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26 October 2022

How to lift a coal hole cover plate – a dilemma

I have often pulled together collections of coal hole cover plates showing how diverse the range of designs can be. Most of them sport a pattern on them, often used for advertising, to make them anti-slip. I've also noticed how most show no visible signs of how these covers/lids might be lifted. Evidence about this process, or diagrams to explain the construction, has proved elusive or inconclusive. 

Whilst presenting a talk about coal holes at London Historians History in the Pub evening last month I asked the audience for ideas about their usage and the consensus was that the scullery maid would have pushed up the cover plate from the coal bunker below so that the delivery man could then remove the lid by hand. He would them drop it back into place after delivering the order. Being flush to the pavement, with no protruding lips to get a grip on, meant the lid was unlikely to be tampered with, or stolen/removed, and the coal below was as good as inaccessible via a short narrow access pipe barely big enough to squeeze your head through.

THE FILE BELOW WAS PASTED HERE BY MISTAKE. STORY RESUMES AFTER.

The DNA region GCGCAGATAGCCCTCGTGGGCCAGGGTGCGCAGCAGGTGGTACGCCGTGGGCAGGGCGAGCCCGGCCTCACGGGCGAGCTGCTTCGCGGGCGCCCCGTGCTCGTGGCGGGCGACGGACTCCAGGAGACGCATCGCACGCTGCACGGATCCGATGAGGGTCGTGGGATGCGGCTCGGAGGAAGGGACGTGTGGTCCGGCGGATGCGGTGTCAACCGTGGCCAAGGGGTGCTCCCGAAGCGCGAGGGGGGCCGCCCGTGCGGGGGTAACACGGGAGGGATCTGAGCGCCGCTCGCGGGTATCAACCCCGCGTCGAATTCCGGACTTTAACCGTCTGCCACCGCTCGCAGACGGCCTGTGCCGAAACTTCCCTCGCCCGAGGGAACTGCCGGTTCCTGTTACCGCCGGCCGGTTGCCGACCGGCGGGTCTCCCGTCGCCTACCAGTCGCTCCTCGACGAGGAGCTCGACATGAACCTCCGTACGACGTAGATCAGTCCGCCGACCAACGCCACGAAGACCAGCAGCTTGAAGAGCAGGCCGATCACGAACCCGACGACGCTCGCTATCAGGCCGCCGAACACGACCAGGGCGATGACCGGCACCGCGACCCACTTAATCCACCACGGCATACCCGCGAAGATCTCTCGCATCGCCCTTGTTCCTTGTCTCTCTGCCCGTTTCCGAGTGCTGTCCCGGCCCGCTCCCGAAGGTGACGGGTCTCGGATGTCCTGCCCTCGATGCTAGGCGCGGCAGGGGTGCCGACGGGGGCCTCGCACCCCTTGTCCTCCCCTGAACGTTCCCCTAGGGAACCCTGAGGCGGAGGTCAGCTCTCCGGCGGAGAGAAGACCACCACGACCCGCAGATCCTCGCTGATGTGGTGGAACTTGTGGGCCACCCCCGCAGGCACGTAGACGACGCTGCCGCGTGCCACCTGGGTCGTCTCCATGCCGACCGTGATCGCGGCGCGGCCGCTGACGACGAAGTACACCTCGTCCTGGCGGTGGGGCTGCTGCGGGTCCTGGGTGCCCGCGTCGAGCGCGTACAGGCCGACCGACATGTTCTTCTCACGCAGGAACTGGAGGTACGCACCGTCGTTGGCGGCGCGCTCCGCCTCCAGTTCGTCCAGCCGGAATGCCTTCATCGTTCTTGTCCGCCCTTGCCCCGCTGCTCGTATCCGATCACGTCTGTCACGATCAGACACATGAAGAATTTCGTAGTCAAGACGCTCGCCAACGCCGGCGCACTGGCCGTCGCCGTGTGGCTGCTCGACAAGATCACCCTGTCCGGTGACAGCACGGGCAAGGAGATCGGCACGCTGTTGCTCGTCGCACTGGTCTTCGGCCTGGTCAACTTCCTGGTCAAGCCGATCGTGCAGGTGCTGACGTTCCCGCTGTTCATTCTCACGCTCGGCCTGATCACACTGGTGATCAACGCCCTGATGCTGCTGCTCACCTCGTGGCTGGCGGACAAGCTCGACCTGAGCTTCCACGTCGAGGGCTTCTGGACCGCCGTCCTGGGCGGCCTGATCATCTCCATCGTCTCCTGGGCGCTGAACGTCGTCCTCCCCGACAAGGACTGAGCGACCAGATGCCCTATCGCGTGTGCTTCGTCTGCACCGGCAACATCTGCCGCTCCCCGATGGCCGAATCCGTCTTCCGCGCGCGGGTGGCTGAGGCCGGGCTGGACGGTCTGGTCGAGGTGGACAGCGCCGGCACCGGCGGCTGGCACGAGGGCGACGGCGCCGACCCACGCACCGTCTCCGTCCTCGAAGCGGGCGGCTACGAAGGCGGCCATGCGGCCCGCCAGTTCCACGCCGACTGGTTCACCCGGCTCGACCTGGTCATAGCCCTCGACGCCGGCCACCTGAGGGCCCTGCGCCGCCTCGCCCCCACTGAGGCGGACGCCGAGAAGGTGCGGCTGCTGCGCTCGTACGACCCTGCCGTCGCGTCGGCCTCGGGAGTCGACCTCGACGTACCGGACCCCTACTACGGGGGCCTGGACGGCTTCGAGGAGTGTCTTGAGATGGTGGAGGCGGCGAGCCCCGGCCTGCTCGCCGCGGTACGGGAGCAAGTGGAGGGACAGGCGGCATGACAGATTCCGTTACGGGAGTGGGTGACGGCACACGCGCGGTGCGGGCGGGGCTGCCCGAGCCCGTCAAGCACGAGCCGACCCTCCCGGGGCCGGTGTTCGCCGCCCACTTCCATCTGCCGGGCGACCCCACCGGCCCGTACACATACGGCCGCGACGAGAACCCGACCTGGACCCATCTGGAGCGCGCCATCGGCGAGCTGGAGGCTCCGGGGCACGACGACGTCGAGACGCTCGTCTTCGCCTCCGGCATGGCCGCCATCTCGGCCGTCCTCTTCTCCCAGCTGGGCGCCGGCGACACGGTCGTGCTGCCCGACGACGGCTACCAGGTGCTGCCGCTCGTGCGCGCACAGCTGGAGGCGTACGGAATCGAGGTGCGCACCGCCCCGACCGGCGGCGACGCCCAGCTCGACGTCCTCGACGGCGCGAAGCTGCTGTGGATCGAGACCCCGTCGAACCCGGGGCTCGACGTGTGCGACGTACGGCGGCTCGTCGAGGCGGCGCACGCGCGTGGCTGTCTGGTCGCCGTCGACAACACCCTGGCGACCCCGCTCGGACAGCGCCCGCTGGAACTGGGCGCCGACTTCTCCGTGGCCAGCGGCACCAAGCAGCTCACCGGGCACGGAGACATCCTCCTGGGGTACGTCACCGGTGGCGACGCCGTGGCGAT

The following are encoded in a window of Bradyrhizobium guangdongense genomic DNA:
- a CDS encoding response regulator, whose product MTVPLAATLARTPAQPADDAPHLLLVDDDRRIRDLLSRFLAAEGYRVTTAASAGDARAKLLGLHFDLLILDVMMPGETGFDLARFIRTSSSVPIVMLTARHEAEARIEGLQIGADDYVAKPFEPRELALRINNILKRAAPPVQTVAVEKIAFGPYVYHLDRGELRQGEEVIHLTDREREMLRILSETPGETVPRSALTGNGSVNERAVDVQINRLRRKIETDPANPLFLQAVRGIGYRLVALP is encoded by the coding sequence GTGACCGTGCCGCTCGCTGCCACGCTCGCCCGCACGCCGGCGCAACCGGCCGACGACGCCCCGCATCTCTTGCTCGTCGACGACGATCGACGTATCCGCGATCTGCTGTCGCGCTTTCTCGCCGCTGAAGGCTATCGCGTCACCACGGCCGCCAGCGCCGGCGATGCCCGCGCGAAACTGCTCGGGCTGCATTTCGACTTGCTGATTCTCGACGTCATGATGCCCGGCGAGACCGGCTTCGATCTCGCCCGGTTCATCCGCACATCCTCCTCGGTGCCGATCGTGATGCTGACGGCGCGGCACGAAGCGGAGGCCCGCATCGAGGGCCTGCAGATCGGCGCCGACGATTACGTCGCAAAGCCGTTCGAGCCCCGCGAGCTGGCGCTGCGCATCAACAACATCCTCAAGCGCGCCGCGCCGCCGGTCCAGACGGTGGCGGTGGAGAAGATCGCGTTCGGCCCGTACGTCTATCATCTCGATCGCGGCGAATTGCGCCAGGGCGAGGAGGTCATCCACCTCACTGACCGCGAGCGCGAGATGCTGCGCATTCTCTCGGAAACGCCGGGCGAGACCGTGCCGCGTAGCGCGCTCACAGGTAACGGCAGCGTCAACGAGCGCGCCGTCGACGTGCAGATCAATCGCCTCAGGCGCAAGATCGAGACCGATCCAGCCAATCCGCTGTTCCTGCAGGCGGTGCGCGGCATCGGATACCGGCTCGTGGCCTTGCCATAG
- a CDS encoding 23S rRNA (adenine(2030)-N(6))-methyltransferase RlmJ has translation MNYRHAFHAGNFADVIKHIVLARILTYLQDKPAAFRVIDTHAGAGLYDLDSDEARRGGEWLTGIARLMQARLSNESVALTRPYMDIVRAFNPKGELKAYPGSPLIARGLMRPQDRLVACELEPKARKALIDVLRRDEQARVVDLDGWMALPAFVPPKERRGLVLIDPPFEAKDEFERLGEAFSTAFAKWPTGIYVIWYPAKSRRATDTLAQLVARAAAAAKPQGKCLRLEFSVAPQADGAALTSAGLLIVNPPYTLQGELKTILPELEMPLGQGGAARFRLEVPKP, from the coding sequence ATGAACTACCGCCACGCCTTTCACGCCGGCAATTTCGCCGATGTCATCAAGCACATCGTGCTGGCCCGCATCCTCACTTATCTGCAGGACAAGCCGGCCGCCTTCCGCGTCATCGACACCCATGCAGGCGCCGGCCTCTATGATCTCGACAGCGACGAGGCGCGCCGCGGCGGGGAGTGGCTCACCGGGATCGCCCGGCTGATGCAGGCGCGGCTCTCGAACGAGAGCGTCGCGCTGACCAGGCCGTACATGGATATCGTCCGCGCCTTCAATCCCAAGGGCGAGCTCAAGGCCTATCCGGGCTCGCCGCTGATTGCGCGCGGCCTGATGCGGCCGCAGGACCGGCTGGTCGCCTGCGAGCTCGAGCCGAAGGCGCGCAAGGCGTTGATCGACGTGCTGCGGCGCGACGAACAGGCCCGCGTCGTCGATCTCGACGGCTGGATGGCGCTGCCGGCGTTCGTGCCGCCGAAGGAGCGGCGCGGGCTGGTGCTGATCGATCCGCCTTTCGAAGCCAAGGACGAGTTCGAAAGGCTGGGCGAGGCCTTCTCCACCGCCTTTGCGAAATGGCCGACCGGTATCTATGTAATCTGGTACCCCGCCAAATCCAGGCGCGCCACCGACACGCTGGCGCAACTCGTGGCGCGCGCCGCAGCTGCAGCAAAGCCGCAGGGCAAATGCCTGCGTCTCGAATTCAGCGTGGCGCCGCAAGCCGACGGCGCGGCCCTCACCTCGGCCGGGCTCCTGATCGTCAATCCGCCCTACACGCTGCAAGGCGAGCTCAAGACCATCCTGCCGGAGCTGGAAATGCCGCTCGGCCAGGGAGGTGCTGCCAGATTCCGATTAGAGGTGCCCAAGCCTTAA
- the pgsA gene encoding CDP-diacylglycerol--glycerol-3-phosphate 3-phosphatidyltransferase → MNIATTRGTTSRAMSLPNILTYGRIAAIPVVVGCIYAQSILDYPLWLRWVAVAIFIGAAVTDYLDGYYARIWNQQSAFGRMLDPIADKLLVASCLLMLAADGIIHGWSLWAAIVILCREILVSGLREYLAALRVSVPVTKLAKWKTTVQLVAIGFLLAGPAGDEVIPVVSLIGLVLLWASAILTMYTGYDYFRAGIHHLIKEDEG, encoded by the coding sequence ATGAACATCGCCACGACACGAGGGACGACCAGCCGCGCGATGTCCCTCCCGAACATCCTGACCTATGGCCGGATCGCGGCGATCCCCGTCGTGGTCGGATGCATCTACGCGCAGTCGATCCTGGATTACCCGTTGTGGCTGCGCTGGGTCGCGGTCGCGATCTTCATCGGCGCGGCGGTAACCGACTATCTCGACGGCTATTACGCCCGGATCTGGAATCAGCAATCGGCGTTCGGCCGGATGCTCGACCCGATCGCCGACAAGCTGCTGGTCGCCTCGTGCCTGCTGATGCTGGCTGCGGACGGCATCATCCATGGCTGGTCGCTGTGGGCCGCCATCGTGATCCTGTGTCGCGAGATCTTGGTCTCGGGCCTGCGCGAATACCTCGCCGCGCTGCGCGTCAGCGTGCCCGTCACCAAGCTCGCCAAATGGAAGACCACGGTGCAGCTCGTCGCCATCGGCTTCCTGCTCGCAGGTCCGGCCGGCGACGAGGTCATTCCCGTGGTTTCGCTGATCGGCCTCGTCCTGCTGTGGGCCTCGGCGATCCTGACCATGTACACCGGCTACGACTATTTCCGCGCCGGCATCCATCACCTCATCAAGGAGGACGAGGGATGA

Ah, but then we have the dilemma of the 'self-locking' plates as shown above in the Hayward's example. This rather intimates a mechanism of some kind. Perhaps the maid pressed or released some kind of spring/catch below ground that allowed the plate to pop up proud of the pavement and when the plate was dropped back down into the outer casing the lock was reactivated, making the whole thing more secure

However, look closer at the pic and see that there are little notches each approx half long around each of the parts. On the plate there are four of them at 90 degrees to each other and on the ring there are six at 60 degrees. Perhaps the plate was rotated somehow to either align two pairs of notches to enable opening the unit, and/or dis-aligned to lock it. Oh, I don't know. Also, the plate is heavy, so how could they have rotated it? Perhaps a big magnet was involved? 

Whatever the case, quite a few of these self-locking plates must have proved unsuccessful seeing as additional locking mechanisms were later added as per here, though I have noticed many more retro-fitted locks on these things that missive.  

Another thought: Hayward's were the B&Q of their day and as such would most certainly have produced an extensive catalogue ... do you have any reference of these?

All suggestions welcome. Please use the comments section below or email me at 

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Thanks, Jane